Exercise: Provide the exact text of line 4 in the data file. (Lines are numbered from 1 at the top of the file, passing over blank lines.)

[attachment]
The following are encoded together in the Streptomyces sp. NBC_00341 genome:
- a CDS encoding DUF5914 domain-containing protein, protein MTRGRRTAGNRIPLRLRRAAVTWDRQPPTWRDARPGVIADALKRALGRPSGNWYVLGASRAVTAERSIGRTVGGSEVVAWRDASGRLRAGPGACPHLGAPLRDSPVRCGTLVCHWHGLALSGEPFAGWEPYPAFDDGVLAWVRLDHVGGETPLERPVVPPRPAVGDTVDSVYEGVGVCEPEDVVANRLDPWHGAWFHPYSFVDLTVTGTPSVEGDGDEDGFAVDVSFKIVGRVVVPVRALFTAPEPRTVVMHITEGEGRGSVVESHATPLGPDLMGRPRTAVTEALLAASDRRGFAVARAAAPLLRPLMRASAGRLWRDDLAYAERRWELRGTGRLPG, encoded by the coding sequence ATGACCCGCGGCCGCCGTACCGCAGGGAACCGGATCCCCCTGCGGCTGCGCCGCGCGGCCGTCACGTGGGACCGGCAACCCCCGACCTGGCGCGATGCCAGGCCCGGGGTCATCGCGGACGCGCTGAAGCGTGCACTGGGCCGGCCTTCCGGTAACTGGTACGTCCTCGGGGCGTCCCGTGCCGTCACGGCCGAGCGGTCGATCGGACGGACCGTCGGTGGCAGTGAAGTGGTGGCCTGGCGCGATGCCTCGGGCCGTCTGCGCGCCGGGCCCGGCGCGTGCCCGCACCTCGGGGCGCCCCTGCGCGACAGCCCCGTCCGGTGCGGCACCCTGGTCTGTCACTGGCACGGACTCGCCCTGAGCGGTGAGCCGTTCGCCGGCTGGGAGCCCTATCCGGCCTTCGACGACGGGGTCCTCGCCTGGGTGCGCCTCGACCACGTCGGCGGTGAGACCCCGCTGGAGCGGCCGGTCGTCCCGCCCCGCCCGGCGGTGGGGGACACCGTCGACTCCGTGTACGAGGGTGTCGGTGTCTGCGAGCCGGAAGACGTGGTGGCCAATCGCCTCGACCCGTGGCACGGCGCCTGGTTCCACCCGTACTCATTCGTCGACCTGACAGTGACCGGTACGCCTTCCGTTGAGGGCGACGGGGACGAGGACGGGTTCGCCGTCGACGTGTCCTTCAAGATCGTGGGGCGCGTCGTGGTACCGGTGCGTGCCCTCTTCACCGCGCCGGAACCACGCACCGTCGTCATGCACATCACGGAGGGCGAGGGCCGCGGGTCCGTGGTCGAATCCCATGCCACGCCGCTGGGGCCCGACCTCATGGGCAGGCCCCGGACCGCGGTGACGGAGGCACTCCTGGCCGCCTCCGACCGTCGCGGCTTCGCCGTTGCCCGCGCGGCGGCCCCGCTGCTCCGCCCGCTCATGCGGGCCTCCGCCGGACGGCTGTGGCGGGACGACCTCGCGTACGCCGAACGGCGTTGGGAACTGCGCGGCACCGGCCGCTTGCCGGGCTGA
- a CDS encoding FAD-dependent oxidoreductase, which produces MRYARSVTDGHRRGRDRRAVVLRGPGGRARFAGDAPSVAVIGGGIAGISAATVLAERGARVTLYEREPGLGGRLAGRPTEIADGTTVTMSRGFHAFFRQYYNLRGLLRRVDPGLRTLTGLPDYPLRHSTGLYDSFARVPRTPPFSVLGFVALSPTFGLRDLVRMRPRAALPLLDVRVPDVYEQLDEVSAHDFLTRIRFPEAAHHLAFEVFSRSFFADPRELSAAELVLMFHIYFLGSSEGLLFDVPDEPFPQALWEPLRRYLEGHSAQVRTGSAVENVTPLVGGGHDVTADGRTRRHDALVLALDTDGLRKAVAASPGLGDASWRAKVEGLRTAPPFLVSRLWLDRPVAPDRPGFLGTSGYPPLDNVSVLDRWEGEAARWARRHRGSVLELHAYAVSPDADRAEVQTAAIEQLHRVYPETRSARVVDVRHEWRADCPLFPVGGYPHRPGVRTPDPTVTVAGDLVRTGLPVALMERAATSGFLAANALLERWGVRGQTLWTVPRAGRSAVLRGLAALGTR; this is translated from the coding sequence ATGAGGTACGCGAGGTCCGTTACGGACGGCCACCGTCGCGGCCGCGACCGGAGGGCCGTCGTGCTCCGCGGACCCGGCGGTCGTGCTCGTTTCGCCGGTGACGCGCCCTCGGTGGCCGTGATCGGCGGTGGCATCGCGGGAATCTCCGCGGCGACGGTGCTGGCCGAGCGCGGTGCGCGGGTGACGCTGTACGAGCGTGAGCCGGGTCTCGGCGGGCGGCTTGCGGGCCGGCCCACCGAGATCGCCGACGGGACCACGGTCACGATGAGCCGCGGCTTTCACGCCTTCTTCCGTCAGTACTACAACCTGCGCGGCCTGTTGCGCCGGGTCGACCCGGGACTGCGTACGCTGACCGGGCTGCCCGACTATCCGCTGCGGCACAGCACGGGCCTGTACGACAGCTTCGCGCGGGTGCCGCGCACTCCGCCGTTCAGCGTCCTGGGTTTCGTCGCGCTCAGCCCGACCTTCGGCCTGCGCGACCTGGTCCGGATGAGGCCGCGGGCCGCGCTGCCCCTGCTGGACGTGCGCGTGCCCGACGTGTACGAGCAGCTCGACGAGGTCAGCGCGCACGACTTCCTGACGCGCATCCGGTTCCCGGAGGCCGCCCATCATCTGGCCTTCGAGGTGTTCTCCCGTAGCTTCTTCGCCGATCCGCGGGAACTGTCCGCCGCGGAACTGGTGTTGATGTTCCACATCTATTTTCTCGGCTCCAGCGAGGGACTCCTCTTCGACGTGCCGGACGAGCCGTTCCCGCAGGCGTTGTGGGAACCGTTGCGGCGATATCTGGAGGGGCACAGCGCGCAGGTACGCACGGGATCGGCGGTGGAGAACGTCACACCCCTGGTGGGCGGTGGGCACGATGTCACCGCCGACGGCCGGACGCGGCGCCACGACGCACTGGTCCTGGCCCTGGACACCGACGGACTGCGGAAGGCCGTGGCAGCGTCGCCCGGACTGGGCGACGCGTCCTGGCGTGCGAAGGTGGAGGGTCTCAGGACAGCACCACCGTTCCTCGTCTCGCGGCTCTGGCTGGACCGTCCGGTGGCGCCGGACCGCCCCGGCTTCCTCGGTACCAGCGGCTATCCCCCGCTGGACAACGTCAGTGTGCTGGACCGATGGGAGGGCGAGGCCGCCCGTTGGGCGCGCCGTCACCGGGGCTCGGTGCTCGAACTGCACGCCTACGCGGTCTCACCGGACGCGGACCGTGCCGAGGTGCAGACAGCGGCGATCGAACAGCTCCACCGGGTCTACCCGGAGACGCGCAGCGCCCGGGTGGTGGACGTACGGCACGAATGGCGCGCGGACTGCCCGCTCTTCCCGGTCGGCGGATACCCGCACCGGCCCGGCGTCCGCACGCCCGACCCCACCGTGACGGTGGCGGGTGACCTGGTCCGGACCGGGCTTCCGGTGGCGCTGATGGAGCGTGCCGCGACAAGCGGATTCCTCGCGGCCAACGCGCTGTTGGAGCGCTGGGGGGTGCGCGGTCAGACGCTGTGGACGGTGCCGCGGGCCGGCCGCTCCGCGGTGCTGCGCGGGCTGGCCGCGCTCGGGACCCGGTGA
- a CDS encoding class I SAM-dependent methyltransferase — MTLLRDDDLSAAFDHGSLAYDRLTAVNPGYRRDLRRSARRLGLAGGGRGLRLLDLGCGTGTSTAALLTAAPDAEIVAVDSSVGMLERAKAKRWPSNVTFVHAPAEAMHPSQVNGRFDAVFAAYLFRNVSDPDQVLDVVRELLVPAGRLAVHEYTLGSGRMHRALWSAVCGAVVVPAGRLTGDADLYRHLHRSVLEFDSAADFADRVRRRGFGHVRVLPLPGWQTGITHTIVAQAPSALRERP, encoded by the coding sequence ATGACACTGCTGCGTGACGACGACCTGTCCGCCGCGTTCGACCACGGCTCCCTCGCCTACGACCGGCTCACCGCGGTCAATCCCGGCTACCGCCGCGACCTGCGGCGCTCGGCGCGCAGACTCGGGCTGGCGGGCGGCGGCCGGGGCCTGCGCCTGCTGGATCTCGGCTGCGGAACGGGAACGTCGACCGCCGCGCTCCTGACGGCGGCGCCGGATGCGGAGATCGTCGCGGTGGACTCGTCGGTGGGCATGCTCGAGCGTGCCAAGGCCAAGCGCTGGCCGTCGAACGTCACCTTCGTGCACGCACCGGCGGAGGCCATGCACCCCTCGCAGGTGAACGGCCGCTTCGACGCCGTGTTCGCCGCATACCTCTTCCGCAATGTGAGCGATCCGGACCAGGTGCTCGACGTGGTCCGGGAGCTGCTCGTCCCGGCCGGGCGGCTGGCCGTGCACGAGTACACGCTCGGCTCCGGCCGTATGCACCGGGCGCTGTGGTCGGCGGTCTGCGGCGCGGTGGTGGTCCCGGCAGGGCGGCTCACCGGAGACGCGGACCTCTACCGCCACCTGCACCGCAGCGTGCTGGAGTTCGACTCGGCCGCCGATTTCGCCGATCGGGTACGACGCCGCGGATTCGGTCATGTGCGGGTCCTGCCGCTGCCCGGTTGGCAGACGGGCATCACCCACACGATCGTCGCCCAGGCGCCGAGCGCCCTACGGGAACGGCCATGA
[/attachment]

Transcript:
- a CDS encoding class I SAM-dependent methyltransferase — MTLLRDDDLSAAFDHGSLAYDRLTAVNPGYRRDLRRSARRLGLAGGGRGLRLLDLGCGTGTSTAALLTAAPDAEIVAVDSSVGMLERAKAKRWPSNVTFVHAPAEAMHPSQVNGRFDAVFAAYLFRNVSDPDQVLDVVRELLVPAGRLAVHEYTLGSGRMHRALWSAVCGAVVVPAGRLTGDADLYRHLHRSVLEFDSAADFADRVRRRGFGHVRVLPLPGWQTGITHTIVAQAPSALRERP, encoded by the coding sequence ATGACACTGCTGCGTGACGACGACCTGTCCGCCGCGTTCGACCACGGCTCCCTCGCCTACGACCGGCTCACCGCGGTCAATCCCGGCTACCGCCGCGACCTGCGGCGCTCGGCGCGCAGACTCGGGCTGGCGGGCGGCGGCCGGGGCCTGCGCCTGCTGGATCTCGGCTGCGGAACGGGAACGTCGACCGCCGCGCTCCTGACGGCGGCGCCGGATGCGGAGATCGTCGCGGTGGACTCGTCGGTGGGCATGCTCGAGCGTGCCAAGGCCAAGCGCTGGCCGTCGAACGTCACCTTCGTGCACGCACCGGCGGAGGCCATGCACCCCTCGCAGGTGAACGGCCGCTTCGACGCCGTGTTCGCCGCATACCTCTTCCGCAATGTGAGCGATCCGGACCAGGTGCTCGACGTGGTCCGGGAGCTGCTCGTCCCGGCCGGGCGGCTGGCCGTGCACGAGTACACGCTCGGCTCCGGCCGTATGCACCGGGCGCTGTGGTCGGCGGTCTGCGGCGCGGTGGTGGTCCCGGCAGGGCGGCTCACCGGAGACGCGGACCTCTACCGCCACCTGCACCGCAGCGTGCTGGAGTTCGACTCGGCCGCCGATTTCGCCGATCGGGTACGACGCCGCGGATTCGGTCATGTGCGGGTCCTGCCGCTGCCCGGTTGGCAGACGGGCATCACCCACACGATCGTCGCCCAGGCGCCGAGCGCCCTACGGGAACGGCCATGA